The Graphic Communications Group within Eastman Kodak Co is building a different partner channel to support a push into the distributed scanner market currently dominated by rival vendor Fujitsu.
The Rochester, New York-based company is the market leader in the $190m production-capture end of the business scanner space, with around 50% share.
David Whitton, cluster manager for Northern Europe for Kodak’s Graphic Comms Group, said the machines are sold into corporate headquarters and the mailrooms of big banks for scanning upwards of 5,000 documents a day. We’ve been in distributed capture for about five years, with a real focus for about three, he said. That segment of the market, worth a further $630m, is dominated by Fujitsu, with around 50% share, while Kodak has about 15%.
This is the segment above the flatbed scanners aimed at the SoHo market by the likes of HP and Canon but below the big machines in production capture. It’s where you’re typically want to scan between 15 and 250 pages a minute, said Whitton. He said the company seeks to differentiate itself in this space in two areas: paper feed where its machines can handle different sizes and thicknesses of paper, and image quality where Kodak offers dynamic thresholding for color.
Color scanning still represents a small percentage of the market compared to black and white, but Whitton forecast a change in the next couple of years due to the emergence of the supercompressed PDF format. They will take us into color and we’re keen to see it because it plays into out strengths, he said.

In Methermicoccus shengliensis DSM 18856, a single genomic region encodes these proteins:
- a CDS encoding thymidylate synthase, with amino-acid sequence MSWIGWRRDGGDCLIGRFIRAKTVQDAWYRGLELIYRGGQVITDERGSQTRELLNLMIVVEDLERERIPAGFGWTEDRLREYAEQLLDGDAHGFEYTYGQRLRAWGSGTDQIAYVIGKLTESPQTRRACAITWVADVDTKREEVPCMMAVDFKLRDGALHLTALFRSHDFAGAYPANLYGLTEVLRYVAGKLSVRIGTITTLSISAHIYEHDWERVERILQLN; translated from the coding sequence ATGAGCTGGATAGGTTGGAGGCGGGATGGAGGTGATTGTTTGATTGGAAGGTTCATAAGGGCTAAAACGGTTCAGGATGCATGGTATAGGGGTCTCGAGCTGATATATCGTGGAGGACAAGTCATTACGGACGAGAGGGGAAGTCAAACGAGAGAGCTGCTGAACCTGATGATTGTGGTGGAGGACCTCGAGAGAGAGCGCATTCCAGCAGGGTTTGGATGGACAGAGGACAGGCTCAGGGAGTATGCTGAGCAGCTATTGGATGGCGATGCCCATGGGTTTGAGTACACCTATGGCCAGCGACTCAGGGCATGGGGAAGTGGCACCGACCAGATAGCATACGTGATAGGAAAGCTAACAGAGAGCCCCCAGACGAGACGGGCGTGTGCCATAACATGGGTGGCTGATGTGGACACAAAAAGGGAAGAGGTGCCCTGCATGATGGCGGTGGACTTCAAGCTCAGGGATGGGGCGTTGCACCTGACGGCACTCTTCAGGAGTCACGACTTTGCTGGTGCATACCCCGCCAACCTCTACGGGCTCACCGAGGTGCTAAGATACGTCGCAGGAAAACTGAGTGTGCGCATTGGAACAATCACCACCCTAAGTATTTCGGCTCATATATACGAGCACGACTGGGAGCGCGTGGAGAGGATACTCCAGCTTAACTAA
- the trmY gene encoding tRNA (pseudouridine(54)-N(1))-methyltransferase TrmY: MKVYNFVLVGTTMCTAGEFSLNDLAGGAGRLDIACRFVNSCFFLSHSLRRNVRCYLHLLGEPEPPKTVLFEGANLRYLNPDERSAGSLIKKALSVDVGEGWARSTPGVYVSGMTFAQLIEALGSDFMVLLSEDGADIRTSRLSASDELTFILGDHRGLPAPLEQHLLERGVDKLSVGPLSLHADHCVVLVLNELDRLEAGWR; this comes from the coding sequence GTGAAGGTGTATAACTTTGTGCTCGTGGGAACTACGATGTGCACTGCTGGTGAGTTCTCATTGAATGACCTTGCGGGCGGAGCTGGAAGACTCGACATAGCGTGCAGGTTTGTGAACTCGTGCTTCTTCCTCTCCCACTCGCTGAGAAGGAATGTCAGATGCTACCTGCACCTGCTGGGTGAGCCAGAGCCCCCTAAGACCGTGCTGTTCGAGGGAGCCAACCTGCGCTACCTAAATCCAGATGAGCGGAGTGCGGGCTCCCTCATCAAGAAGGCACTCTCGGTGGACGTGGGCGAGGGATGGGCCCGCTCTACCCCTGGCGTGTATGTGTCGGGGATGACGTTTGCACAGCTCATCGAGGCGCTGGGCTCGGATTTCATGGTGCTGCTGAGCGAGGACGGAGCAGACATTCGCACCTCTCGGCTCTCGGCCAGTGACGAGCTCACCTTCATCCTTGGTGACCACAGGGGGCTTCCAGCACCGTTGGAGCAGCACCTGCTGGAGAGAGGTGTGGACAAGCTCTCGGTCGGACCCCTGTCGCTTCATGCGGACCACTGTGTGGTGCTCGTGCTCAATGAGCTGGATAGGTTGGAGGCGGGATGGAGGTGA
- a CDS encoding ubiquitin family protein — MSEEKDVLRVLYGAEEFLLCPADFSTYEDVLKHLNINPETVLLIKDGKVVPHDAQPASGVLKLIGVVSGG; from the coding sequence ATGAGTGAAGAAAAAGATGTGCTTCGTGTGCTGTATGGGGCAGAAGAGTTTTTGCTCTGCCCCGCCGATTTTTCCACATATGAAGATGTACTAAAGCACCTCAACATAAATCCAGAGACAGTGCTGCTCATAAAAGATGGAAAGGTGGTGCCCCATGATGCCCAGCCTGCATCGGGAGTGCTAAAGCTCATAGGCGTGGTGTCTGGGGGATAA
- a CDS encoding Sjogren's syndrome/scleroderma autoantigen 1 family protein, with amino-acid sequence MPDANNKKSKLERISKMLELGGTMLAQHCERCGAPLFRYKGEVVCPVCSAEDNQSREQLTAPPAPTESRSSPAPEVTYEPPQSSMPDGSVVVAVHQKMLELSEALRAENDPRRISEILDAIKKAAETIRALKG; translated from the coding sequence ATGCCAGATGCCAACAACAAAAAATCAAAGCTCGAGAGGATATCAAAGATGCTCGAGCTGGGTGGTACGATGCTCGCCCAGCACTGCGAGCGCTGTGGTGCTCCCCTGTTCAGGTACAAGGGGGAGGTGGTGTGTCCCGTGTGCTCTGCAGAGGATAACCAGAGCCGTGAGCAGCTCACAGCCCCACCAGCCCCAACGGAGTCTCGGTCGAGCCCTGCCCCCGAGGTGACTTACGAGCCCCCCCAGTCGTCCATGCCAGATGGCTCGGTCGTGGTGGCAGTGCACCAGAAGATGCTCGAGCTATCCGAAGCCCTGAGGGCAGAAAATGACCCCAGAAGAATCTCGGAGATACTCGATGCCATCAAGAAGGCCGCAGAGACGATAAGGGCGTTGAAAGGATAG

The additional focus on distributed capture takes Kodak more heavily into SMB. Whitton said Kodak’s biggest market for these machines in the UK is in doctors’ surgeries, opticians, and the offices of independent financial advisers. For this reason, he said it has signed up Northamber Plc as a distributor for this space in the UK, while in Germany it is using Ingram Micro. Our normal channel [for production capture] is talking to 600 VARs, whereas Northamber talks to 6,000, he said.
He said the Northamber deal came about thanks to the distributor’s relationship with Lenovo. Their laptops had begun to ship with Mangofile, an entry-level personal document management package developed by a UK ISV called Paradigm, so they needed an input device to accompany them, he said. We’re now going to bundle Mangofile into our i30 and i40 machines for this purpose in the UK, and there is the potential for it to go into other markets [on our boxes] too.
Higher up its distributed capture portfolio, Kodak bundles the current market leader in personal document management, PaperPort, on its i1200 device, as well as the OmniPage OCR from Nuance. However, Mangofile offers a number of distinct advantages over PaperPort, in particular its ability to index documents in database formats.
On the product side, Kodak launched six new devices across the production and distributed sides of the portfolio in 2006, with one scanner, the Scan Station, targeting specifically organizations with a central IT department and a network of offices to which it distributes software updates and the like. It’s network scanning for document distribution, said Whitton, adding that its primary competition is HP’s Digital Sender in this niche. He said it will launch more devices in the distributed capture side over the next three to four months.